There are some new faces leading House Republicans, however. Roy Blunt, who unlike Boehner supported the farm bill, was replaced as minority whip by Eric Cantor, a conservative from Virginia. Underneath Cantor, every member of the leadership team also belongs to the conservative Republican Study Committee (RSC). Mike Pence, the Indiana conservative who took on Boehner after the 2006 elections, was elected conference chairman. Thaddeus McCotter of Michigan was re-elected policy chairman while Cathy McMorriss of Washington became conference vice chairman and John Carter of Texas was chosen conference secretary. Fellow Texan and RSC member Pete Sessions took over as head of the National Republican Congressional Committee (NRCC). All had Boehner’s blessing, as RSC members are now a majority of the caucus.
Nevertheless, some old habits die hard. As one of their first official acts, Boehner and Cantor proposed a unilateral moratorium on earmark requests by all Republicans. In a written statement, Boehner said, “Our hope is that adoption of this resolution will be a first step in a much larger process of bringing meaningful change to the process by which Washington spends taxpayers’ hard-earned money.” But when the GOP caucus rejected the proposal for the second year in a row, CQ Politics quoted Boehner as saying, “I’m not sure the moratorium would have had that much impact.”
In a sense, nothing the minority in the House does will have that much impact unless there is division within the ranks of the majority party. But as Republicans seek to find their way back from the wilderness, they could benefit from the increased exposure of conservatives like Pence. Over time, even more reform-minded conservatives like Paul Ryan of Wisconsin and Jeff Flake of Arizona could assume a higher profile in the way lowly minority Republicans like Newt Gingrich, Jack Kemp, and Vin Weber did before them.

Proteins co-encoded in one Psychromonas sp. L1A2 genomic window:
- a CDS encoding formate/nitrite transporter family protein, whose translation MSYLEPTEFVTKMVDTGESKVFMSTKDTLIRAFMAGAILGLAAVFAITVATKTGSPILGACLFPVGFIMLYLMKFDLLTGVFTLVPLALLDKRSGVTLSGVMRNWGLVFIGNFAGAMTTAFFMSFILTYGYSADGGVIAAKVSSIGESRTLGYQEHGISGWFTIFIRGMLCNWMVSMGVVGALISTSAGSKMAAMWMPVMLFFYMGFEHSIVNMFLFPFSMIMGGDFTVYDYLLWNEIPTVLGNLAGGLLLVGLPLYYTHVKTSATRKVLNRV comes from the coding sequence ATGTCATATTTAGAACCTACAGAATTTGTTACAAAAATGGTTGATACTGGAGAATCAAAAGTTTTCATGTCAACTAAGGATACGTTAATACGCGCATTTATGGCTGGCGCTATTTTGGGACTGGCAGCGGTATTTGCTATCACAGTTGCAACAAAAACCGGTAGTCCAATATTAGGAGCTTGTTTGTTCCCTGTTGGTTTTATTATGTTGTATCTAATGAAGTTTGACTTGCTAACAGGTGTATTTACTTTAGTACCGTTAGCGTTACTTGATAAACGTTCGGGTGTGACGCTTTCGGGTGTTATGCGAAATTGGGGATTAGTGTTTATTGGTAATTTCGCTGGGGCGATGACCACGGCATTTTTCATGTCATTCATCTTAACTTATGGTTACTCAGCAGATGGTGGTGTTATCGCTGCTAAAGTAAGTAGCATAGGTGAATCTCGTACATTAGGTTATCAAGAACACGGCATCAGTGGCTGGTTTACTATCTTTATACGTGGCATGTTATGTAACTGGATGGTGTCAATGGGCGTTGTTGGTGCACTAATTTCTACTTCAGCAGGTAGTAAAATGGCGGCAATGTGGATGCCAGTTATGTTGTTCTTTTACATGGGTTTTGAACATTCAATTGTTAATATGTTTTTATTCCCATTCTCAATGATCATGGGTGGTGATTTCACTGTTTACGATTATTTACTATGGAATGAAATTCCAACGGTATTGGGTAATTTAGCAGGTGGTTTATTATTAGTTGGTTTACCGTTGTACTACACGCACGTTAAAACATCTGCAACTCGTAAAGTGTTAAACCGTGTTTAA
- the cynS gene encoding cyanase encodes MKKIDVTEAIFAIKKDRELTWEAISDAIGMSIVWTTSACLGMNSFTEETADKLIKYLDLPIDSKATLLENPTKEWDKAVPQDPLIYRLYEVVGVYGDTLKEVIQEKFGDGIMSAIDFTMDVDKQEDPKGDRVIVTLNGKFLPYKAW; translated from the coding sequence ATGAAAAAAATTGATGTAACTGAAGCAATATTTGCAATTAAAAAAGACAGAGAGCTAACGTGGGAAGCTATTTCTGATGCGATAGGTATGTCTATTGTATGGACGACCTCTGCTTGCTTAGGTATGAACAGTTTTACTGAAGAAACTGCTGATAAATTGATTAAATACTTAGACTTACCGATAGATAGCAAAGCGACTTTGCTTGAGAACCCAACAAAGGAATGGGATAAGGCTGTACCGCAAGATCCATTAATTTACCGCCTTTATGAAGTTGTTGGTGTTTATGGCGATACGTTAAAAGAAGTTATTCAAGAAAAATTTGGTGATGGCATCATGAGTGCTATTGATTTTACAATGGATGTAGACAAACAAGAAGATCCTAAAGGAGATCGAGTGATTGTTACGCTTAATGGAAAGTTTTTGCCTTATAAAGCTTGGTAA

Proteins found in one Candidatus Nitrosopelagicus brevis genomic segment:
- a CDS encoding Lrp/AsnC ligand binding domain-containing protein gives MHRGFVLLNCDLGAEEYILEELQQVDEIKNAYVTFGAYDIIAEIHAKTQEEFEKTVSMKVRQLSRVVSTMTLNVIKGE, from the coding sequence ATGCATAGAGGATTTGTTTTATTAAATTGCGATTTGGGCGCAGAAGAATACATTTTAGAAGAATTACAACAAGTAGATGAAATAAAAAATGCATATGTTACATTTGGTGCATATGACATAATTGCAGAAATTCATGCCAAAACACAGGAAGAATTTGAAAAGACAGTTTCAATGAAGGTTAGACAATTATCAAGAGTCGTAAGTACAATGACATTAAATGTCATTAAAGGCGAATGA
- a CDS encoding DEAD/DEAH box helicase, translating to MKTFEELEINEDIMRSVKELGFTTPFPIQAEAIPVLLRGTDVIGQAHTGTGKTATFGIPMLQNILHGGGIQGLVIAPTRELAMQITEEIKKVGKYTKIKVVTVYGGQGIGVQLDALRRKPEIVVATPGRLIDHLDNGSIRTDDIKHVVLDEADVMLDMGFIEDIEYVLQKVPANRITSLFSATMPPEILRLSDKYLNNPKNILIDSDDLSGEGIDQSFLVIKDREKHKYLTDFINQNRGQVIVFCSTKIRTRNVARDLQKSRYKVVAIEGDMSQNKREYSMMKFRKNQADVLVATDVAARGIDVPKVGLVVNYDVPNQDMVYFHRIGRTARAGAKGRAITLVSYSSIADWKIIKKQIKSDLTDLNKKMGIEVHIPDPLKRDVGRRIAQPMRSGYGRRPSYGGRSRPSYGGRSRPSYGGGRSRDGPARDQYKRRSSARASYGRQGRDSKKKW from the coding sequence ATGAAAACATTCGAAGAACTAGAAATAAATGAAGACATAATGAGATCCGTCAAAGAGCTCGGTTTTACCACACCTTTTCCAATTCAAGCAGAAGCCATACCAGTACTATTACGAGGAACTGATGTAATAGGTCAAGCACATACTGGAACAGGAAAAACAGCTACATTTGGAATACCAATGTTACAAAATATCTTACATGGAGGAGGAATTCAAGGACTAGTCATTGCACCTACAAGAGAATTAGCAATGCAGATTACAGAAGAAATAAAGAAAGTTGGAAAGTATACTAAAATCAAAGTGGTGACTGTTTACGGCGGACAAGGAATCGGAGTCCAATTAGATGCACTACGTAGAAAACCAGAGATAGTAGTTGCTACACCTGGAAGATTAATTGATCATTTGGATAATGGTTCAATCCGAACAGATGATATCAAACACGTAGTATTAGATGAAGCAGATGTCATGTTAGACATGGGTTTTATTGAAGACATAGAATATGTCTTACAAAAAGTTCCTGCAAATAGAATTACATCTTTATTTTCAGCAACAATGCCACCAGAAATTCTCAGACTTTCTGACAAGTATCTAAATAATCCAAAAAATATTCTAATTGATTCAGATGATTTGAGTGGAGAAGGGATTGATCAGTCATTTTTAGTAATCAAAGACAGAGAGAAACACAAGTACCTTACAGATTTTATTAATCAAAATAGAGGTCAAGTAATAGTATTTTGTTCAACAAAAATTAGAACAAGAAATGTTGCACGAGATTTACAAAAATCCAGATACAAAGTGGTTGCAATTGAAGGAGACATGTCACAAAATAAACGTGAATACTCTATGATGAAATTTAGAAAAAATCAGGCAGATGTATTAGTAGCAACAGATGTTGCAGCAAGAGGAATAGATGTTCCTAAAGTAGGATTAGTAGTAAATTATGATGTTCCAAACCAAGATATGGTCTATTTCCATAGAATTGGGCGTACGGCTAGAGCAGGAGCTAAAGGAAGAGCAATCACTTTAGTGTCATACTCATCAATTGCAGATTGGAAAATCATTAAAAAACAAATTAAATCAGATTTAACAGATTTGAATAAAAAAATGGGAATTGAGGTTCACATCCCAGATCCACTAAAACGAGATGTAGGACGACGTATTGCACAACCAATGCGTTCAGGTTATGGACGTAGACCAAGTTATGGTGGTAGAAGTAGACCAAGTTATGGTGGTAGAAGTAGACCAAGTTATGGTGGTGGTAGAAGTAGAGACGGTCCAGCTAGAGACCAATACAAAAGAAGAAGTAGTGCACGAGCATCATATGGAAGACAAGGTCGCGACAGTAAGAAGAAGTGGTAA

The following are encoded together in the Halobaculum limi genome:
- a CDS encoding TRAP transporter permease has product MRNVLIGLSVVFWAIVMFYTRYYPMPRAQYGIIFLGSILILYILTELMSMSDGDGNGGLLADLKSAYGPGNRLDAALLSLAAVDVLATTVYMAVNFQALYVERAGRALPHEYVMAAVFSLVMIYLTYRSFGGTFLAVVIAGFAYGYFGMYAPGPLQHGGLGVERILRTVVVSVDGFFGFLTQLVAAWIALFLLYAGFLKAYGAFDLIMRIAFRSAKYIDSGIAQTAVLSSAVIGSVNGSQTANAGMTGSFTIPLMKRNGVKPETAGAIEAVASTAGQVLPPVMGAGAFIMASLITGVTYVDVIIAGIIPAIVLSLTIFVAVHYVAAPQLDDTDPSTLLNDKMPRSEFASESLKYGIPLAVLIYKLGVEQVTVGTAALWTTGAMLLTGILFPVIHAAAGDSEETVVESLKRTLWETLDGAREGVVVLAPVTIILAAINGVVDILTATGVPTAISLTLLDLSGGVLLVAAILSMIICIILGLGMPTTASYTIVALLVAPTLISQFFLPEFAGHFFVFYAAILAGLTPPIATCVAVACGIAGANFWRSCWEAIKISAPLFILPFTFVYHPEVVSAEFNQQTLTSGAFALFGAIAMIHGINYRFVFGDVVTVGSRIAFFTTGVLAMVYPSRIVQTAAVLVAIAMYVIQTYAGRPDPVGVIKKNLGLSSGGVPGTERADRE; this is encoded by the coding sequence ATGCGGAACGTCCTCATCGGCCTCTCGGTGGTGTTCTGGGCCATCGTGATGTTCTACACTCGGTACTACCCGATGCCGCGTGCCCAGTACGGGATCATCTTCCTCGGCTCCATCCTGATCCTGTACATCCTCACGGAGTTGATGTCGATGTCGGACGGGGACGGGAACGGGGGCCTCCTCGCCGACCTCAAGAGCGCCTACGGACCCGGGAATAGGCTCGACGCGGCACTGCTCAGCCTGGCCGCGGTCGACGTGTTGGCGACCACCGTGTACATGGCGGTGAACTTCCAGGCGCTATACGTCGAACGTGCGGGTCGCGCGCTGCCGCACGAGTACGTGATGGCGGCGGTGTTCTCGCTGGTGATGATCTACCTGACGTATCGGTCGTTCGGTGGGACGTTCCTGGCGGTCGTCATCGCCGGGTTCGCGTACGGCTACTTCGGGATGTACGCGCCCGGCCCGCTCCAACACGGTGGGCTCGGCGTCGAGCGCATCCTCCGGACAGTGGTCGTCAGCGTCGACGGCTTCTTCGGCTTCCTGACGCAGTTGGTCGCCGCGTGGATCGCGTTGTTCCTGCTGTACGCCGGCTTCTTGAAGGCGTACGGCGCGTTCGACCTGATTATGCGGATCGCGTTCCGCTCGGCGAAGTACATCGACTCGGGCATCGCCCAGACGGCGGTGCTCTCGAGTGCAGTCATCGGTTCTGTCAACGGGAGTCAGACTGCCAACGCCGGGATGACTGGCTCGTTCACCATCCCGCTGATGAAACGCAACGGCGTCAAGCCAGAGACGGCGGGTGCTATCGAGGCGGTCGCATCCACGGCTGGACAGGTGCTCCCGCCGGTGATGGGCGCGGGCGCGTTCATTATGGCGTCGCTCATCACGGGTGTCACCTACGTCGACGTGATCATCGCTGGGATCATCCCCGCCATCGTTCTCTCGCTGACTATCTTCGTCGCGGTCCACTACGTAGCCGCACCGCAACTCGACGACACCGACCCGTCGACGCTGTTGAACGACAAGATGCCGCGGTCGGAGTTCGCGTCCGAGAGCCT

THE PICTURE IS MURKIER in the Senate, where the minority has more power. McConnell was re-elected as minority leader without opposition. Jon Kyl of Arizona was re-elected minority whip; Lamar Alexander of Tennessee won another term as conference chairman. The most significant change to the leadership team was John Cornyn of Texas taking over as chairman of the National Republican Senatorial Campaign Committee. But McConnell faces a challenge of a different kind. Republicans barely cling to enough Senate seats to successfully mount filibusters without Democratic assistance. The most liberal Republicans will now hold the balance of power and will be unafraid to use it.
After all, the two moderate women from Maine—Olympia Snowe and Susan Collins—were easily re-elected in 2006 and 2008, respectively. Arlen Specter of Pennsylvania will be up for re-election in 2010, potentially facing MSNBC personality Chris Matthews. Specter is already the only Republican off the reservation on card check legislation, which would dramatically increase the power of labor unions. Even John McCain, his presidential hopes dashed, may settle back into maverick mode on questions like global warming and immigration policy. McConnell will have more soft votes than he can spare if Capitol Hill Republicans are going to have any hope of blocking or reshaping the Obama administration’s agenda.
What congressional Republicans in both houses most conspicuously lack is a leader with the combination of political talent, procedural prowess, ideological principle, and raw ambition that helped power the last GOP revival in the 1980s and ’90s. To be sure, there are Republicans on the Hill who possess some of these characteristics. But no individual or working team has yet brought these necessary elements together. Former House Majority Leader Tom DeLay once described Newt Gingrich as “the visionary,” Dick Armey as the “policy wonk,” and himself as “the ditch digger who makes it all happen.” No such combination is currently in evidence. If that changes by 2010, conservative hopes really will have triumphed over recent experience.